Last week, she signed a stunning £6million record deal with American label Warner Music and is flying to Los Angeles in the New Year for a few months to try her luck cracking the United States.

So, with things going so extraordinarily well professionally, confessing to her secret drugs shame past is not a decision she has taken lightly. ‘It’s not something I ever wanted to talk about publicly,’ she said, ‘because taking drugs is the biggest regret of my life. But I’ve always tried to be honest about my life and I’ve had sleepless nights since that GQ interview appeared, because I knew I’d lied to you.’ Her voice sounded trembly. ‘Are you OK?’ I asked.

‘Yes. But I’m very, very nervous about admitting what I did, and I know some people may be shocked. But I will feel relief, too, that it is finally out there and I can get on with my life without worrying that one day it may all come back to haunt me.’

'I never saw drugs or knew what they looked like,' she says of her childhood. Katherine told me she didn’t even know what drugs looked like when she first went to live in London in 1997 to study at the Royal Academy of Music. She was in her late teens, fresh-faced and woefully uneducated as to the sleazy ways of clubland life in the capital.

‘I was very naive about things like drugs,’ she said. ‘There was nothing like that around where I grew up. I never saw a drug or even knew what they looked like. But when I started going out in London, I slowly became aware that when I went to parties, or went clubbing, a lot of people were taking drugs. I didn’t know what was going on to start with, because I’d never seen anyone take drugs. And I was quite shocked initially when I finally realised what they were doing. A lot of people I was around at the time were taking drugs openly when we went out together, and I resisted for a long time but after a while I just joined in.’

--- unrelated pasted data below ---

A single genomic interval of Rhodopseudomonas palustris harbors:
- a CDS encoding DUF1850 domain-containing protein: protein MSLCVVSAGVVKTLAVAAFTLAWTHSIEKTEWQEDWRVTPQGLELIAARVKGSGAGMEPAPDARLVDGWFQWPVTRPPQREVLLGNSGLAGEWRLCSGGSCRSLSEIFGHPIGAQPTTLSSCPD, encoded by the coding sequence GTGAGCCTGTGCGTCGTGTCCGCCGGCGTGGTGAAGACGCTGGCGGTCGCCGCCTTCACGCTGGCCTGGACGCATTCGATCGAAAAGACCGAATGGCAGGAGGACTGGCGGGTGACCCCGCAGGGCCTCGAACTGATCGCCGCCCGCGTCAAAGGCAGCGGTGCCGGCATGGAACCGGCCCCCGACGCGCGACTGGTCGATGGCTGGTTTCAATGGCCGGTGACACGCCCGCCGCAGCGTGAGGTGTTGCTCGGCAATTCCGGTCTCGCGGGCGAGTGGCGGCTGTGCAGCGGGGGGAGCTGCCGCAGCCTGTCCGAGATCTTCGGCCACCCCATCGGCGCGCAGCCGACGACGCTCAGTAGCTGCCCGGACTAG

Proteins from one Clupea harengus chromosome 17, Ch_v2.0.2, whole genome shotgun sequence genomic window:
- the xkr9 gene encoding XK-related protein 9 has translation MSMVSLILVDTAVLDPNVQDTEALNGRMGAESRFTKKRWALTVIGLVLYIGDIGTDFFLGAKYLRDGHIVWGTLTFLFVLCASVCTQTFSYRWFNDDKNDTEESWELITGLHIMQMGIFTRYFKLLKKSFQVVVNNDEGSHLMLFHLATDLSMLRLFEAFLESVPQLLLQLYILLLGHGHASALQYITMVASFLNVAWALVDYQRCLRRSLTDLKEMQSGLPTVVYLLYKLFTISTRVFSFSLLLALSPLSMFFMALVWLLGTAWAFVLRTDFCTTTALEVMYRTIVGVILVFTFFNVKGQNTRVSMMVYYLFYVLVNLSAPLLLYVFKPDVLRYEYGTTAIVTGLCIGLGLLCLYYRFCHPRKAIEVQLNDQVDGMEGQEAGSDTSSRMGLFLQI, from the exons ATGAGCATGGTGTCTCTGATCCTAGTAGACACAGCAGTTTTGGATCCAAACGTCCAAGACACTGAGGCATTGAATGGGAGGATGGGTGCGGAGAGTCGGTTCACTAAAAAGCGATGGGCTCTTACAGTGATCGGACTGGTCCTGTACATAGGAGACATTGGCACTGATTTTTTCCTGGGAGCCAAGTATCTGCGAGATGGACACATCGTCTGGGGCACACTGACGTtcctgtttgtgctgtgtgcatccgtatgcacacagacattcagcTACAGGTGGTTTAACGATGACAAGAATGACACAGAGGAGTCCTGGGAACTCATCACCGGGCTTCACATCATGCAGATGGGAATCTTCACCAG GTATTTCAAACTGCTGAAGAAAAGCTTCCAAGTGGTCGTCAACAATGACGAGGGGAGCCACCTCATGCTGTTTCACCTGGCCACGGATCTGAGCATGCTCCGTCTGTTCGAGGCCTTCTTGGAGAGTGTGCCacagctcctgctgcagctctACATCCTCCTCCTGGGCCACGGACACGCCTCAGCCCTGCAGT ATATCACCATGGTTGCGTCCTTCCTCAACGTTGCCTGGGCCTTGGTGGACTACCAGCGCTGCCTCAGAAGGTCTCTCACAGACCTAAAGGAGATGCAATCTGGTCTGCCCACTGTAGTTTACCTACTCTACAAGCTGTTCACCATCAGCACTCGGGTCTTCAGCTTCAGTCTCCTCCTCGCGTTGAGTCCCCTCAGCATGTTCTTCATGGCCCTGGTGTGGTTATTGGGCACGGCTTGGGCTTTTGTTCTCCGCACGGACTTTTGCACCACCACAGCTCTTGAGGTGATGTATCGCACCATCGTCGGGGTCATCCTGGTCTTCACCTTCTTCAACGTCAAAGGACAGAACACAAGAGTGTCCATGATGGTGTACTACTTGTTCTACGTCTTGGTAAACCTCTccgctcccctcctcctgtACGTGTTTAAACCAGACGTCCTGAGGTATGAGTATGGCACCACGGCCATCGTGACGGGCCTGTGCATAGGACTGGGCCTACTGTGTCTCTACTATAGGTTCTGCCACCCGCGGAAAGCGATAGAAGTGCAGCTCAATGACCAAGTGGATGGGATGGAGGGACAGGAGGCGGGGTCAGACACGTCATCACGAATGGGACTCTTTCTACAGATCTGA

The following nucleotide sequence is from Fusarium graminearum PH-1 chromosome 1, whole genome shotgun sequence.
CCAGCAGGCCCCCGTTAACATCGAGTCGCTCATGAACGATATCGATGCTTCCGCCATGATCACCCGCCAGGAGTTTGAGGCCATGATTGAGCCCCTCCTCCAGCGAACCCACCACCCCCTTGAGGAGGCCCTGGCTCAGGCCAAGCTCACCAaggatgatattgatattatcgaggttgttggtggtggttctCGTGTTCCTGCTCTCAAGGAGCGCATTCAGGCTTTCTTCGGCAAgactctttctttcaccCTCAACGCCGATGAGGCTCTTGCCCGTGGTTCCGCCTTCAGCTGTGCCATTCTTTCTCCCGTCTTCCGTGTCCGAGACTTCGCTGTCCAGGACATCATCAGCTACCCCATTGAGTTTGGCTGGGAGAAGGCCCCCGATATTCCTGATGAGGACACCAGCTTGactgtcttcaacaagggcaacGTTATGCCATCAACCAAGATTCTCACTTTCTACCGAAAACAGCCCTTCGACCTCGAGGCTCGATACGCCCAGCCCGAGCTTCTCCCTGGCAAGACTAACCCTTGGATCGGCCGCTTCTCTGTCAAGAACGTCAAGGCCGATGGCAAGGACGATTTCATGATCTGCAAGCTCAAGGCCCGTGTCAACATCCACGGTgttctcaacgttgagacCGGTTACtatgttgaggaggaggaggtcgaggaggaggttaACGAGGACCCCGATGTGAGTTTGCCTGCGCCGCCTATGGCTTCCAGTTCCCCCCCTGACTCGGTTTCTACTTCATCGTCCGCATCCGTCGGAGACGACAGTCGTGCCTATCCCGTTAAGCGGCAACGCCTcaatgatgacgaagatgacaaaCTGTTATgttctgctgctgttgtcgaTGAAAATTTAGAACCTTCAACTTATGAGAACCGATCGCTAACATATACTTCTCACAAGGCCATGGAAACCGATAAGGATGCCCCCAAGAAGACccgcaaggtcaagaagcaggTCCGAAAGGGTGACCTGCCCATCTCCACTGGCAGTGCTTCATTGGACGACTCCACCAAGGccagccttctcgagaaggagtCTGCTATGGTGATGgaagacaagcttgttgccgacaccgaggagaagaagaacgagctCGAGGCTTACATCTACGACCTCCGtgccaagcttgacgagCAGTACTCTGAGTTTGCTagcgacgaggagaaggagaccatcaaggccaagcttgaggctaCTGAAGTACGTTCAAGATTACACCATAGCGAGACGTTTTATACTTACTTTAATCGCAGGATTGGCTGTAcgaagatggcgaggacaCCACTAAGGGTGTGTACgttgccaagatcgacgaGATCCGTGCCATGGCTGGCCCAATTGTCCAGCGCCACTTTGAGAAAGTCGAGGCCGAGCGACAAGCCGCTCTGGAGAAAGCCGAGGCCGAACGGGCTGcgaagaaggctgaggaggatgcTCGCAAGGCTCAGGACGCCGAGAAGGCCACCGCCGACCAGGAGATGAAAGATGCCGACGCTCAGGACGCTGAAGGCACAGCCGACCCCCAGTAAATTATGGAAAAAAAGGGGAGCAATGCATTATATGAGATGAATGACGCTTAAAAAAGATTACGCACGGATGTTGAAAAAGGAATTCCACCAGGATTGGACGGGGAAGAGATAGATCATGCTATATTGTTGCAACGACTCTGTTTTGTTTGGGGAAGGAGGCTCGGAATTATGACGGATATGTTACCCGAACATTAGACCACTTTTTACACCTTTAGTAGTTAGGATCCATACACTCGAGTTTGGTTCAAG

Katherine’s first narcotic experience came at a friend’s house after a hard night on the town. She recalled: ‘We’d all been drinking and when we got back to my friend’s house, I was offered cocaine by someone. Having said no so many times before, curiosity just got the better of me and I said yes. I thought it would be fun, because everyone else seemed to be having a good time after taking cocaine.

‘It wasn’t what I thought it would be like,’ she said. ‘I thought it would have some massive, dramatic effect on me but it didn’t. It made me feel powerful though and I felt like I had so much energy. I became really talkative too – even more than usual, if you can believe that!’

Katherine laughed, a little nervously, at her attempt to bring a bit of levity to the conversation. I could tell she was hating every second of having to do this, but at the same time knowing in her heart that it was better in the long run to come clean now.

‘I tried one line of cocaine that first time. I’m not going to blame anyone else for giving it to me, or even say who it was. I take responsibility for my own actions and always will. I took cocaine a handful of times more after that, maybe five or six. It was usually in private at friends’ houses, though I did once take it in the loo of a London club.’

How much did she take? ‘I’d take up to three lines a night, a bit of a lightweight compared to some of them!’

At which point, she half-laughed again. I felt sorry for her – this was not an interview Katherine ever thought she’d be giving and she was trying to deal with it in the same cheery way she deals with normal interviews, while knowing that the subject matter was as far from cheery as you can get.

It didn’t take long for the drugs to reveal their ugly side. Katherine said: ‘The truth about drugs like cocaine is that after a while you see what it does to people around you and it’s not pretty, is it?’ Katherine’s career hadn’t kicked off properly at the time, leaving her doing the odd gig and spending the rest of the time teaching others to sing – and partying. ‘I was young and silly and never really thought about the consequences,’ she admitted.

‘I did not know I’d ever become famous, and I was at an age where you don’t care about the future much, do you? I just liked going out with friends, getting drunk on too many Malibus and Cokes, and then someone would usually produce some drugs and occasionally I would take some. I was hanging around with a bad crowd. Coming from where I come from, it tends to take me a while to see the bad in people. I was very trusting, and keen to please. I never really enjoyed taking drugs, it just made me fit in better. But I normally like to be in control of everything and I look back on that time and think, “What was that about?”

Did guilt set in? ‘Yes, I felt very guilty when I was doing it. I worried about what my family would think if they found out. I wasn’t happy with the situation, and I didn’t really understand the consequences of what I was doing because I had never been around, or involved with, drugs before in any way. It was all new to me.’